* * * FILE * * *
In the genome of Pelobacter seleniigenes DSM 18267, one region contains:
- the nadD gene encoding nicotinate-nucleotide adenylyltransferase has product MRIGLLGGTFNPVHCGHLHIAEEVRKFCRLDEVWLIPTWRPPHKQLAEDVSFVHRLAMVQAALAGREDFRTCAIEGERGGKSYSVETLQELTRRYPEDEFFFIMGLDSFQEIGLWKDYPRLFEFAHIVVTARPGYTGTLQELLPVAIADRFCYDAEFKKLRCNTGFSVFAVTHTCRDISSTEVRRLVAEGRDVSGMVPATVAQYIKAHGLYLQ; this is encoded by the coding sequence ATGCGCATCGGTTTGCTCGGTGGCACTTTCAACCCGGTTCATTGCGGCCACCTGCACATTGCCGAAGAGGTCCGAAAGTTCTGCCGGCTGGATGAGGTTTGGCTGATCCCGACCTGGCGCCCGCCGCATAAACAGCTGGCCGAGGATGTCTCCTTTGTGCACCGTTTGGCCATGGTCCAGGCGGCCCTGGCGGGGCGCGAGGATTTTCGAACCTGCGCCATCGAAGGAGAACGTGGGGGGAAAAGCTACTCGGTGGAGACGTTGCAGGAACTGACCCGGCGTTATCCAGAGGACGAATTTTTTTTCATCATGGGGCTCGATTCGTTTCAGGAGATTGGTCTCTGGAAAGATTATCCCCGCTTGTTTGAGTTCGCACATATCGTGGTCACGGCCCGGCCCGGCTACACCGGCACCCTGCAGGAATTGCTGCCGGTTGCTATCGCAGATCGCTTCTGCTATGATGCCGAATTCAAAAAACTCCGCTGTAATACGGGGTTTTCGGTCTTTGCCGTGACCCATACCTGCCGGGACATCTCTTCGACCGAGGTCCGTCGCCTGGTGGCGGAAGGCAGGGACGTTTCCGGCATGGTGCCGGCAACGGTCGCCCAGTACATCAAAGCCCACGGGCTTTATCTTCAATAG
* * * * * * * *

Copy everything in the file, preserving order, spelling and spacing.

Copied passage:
In the genome of Pelobacter seleniigenes DSM 18267, one region contains:
- the nadD gene encoding nicotinate-nucleotide adenylyltransferase has product MRIGLLGGTFNPVHCGHLHIAEEVRKFCRLDEVWLIPTWRPPHKQLAEDVSFVHRLAMVQAALAGREDFRTCAIEGERGGKSYSVETLQELTRRYPEDEFFFIMGLDSFQEIGLWKDYPRLFEFAHIVVTARPGYTGTLQELLPVAIADRFCYDAEFKKLRCNTGFSVFAVTHTCRDISSTEVRRLVAEGRDVSGMVPATVAQYIKAHGLYLQ; this is encoded by the coding sequence ATGCGCATCGGTTTGCTCGGTGGCACTTTCAACCCGGTTCATTGCGGCCACCTGCACATTGCCGAAGAGGTCCGAAAGTTCTGCCGGCTGGATGAGGTTTGGCTGATCCCGACCTGGCGCCCGCCGCATAAACAGCTGGCCGAGGATGTCTCCTTTGTGCACCGTTTGGCCATGGTCCAGGCGGCCCTGGCGGGGCGCGAGGATTTTCGAACCTGCGCCATCGAAGGAGAACGTGGGGGGAAAAGCTACTCGGTGGAGACGTTGCAGGAACTGACCCGGCGTTATCCAGAGGACGAATTTTTTTTCATCATGGGGCTCGATTCGTTTCAGGAGATTGGTCTCTGGAAAGATTATCCCCGCTTGTTTGAGTTCGCACATATCGTGGTCACGGCCCGGCCCGGCTACACCGGCACCCTGCAGGAATTGCTGCCGGTTGCTATCGCAGATCGCTTCTGCTATGATGCCGAATTCAAAAAACTCCGCTGTAATACGGGGTTTTCGGTCTTTGCCGTGACCCATACCTGCCGGGACATCTCTTCGACCGAGGTCCGTCGCCTGGTGGCGGAAGGCAGGGACGTTTCCGGCATGGTGCCGGCAACGGTCGCCCAGTACATCAAAGCCCACGGGCTTTATCTTCAATAG